08/04/2010 15:32

Bethlehem – Ma’an – Israeli Infrastructure Minister Uzi Landau threatened to restrict the West Bank water supply if no sewage treatment plants were installed in the area, a UN alert warned on Wednesday.

The official reportedly told Israel’s Army Radio that “They get clean water from us, and in return they give us sewage. This destroys nature, and I would also say that this is the way that wicked people behave.”

According to a 2009 B’Tselem report, a joint 2007 study by Israel’s Nature and Parks Authority Environment Unit, Water and Streams Department in the Ministry of Environmental Protection and the environmental-protection staff officer in the Civil Administration, only 81 of 121 settlements in the West Bank were connected to wastewater treatment facilities.

“The result is that 12 mcm of wastewater from settlements is treated, while 5.5 mcm flows as raw wastewater into West Bank streams and valleys,” the report said.

Landau, however, told radio personnel that the amount of sewage treated in areas under PA control totals only five percent, compared to approximately 70 percent in Israeli settlements.

B’Tselem’s study found, however, that “During more than 40 years of occupation, Israel has not built advanced regional wastewater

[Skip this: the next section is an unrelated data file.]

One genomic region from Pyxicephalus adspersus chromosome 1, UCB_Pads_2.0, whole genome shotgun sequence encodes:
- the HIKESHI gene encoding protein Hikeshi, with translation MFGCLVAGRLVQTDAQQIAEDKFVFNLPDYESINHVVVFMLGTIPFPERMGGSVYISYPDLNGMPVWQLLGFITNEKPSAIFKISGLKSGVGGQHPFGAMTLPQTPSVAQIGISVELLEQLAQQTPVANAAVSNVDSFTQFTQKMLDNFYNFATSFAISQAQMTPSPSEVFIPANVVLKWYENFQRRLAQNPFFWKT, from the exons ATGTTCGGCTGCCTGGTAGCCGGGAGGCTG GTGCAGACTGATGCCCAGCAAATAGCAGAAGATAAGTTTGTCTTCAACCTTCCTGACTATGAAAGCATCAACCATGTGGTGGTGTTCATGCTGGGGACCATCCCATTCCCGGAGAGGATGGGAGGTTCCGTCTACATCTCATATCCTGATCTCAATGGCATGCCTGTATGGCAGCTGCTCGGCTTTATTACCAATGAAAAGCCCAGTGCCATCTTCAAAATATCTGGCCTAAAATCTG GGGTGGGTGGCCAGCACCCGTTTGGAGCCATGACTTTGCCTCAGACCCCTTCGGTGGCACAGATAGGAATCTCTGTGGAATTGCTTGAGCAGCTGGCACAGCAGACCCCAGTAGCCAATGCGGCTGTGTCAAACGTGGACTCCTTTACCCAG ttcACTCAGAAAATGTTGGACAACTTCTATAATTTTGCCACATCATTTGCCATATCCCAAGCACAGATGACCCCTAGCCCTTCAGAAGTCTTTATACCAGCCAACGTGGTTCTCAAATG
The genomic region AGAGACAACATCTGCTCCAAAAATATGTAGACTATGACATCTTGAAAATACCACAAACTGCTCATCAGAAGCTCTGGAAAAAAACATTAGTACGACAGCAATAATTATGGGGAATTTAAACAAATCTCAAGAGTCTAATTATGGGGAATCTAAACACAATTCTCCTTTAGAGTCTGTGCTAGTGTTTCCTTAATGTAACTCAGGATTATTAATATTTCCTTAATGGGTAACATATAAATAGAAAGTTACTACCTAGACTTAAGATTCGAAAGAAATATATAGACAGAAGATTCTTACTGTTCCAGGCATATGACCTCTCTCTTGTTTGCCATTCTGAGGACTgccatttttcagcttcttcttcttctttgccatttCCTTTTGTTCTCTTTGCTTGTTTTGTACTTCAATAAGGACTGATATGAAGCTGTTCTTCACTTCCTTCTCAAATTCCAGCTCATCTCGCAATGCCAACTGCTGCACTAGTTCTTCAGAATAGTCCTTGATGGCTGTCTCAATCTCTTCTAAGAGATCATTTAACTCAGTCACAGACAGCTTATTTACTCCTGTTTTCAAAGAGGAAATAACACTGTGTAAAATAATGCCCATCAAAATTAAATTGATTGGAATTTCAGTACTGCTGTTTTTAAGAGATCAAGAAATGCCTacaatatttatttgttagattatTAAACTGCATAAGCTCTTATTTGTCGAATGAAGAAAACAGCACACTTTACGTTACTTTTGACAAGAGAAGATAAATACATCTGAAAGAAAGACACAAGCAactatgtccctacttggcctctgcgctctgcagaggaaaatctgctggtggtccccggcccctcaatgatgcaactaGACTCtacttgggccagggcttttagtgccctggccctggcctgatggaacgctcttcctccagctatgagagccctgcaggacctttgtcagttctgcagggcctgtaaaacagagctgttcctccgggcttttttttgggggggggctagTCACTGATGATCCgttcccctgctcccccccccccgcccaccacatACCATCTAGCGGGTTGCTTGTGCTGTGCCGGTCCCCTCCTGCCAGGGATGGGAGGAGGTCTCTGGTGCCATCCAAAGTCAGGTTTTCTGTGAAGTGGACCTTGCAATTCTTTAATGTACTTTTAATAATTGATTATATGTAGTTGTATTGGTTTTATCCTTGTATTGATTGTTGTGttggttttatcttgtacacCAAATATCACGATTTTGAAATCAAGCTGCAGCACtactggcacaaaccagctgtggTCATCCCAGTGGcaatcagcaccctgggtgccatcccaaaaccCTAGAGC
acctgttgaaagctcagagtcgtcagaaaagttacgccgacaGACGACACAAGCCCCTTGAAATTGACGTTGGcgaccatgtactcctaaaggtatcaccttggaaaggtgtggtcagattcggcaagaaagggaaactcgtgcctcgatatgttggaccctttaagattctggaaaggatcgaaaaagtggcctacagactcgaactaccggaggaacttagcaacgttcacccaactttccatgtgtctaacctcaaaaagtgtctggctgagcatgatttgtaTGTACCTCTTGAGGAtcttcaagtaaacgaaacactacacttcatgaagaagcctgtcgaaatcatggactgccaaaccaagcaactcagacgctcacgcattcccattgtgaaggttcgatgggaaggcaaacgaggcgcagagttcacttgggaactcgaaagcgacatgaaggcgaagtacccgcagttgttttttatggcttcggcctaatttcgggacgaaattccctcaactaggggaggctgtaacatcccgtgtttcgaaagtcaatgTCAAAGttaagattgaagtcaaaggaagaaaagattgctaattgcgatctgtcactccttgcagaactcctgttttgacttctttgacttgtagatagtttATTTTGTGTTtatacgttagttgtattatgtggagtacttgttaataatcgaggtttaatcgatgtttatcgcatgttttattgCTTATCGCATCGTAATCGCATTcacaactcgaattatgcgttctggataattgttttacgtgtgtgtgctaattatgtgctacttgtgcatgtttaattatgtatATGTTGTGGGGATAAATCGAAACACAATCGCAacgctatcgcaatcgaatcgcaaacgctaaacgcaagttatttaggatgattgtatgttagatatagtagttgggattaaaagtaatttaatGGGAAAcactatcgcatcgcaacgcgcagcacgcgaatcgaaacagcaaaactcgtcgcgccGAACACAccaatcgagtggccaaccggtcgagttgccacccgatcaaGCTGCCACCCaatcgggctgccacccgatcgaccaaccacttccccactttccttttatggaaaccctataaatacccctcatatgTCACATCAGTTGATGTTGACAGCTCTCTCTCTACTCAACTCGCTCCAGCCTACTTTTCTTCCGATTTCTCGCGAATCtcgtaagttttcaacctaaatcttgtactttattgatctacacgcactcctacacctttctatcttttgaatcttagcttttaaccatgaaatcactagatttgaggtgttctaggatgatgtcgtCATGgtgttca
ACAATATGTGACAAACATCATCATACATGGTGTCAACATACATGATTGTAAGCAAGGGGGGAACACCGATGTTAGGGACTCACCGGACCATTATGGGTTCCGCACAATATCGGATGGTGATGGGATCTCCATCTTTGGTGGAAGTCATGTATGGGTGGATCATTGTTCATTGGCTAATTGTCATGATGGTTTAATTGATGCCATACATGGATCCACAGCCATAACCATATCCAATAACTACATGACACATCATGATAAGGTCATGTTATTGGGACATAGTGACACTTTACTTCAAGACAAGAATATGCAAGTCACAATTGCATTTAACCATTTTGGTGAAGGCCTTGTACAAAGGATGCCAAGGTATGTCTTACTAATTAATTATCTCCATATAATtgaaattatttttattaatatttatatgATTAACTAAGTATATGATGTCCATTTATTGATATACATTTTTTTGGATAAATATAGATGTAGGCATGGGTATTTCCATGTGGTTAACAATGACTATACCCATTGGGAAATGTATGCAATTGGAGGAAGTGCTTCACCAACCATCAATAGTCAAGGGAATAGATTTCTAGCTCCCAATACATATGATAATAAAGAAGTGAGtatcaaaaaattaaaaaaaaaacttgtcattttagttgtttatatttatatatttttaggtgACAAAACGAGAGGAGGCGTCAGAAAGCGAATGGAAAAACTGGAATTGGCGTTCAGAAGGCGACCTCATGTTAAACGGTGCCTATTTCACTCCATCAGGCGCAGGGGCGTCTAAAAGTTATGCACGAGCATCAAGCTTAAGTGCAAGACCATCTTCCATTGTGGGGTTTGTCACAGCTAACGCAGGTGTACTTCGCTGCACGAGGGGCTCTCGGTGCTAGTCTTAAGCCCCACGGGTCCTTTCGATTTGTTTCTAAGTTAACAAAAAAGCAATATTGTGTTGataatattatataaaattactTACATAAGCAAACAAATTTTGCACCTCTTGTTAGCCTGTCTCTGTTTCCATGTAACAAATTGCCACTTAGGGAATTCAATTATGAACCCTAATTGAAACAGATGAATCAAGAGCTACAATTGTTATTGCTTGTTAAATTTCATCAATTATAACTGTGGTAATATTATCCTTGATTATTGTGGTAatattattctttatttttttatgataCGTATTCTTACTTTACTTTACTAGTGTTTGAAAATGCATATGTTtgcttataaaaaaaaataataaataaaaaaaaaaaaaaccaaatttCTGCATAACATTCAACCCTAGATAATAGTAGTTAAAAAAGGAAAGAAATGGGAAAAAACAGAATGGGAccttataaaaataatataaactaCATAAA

treatment plants in the settlements to match those inside Israel.”

Although the Civil Administration prepared connections in the conduit for collecting Palestinian wastewater, no village has yet been connected to it, due to Palestinian refusal to cooperate in projects that may legitimize settlements.

Prohibitions on wastewater treatment center construction

According to B’Tselem, 90-95 percent of Palestinian wastewater is not treated at all, due in large part to issues surrounding the construction and maintenance of treatment facilities.

The report cites the need for Israeli approval on all wastewater treatment facilities, and Israeli Civil Administration approval on all facilities outside Areas A and B (designated under the Oslo peace process) as a major factor behind the failure to build two out of three planned treatment facilities.

The one facility that has been constructed, in Area B, is hooked up to the nearby Psagot settlement. “Although its wastewater is treated in the facility, the settlement refuses pay for the treatment,” the report said.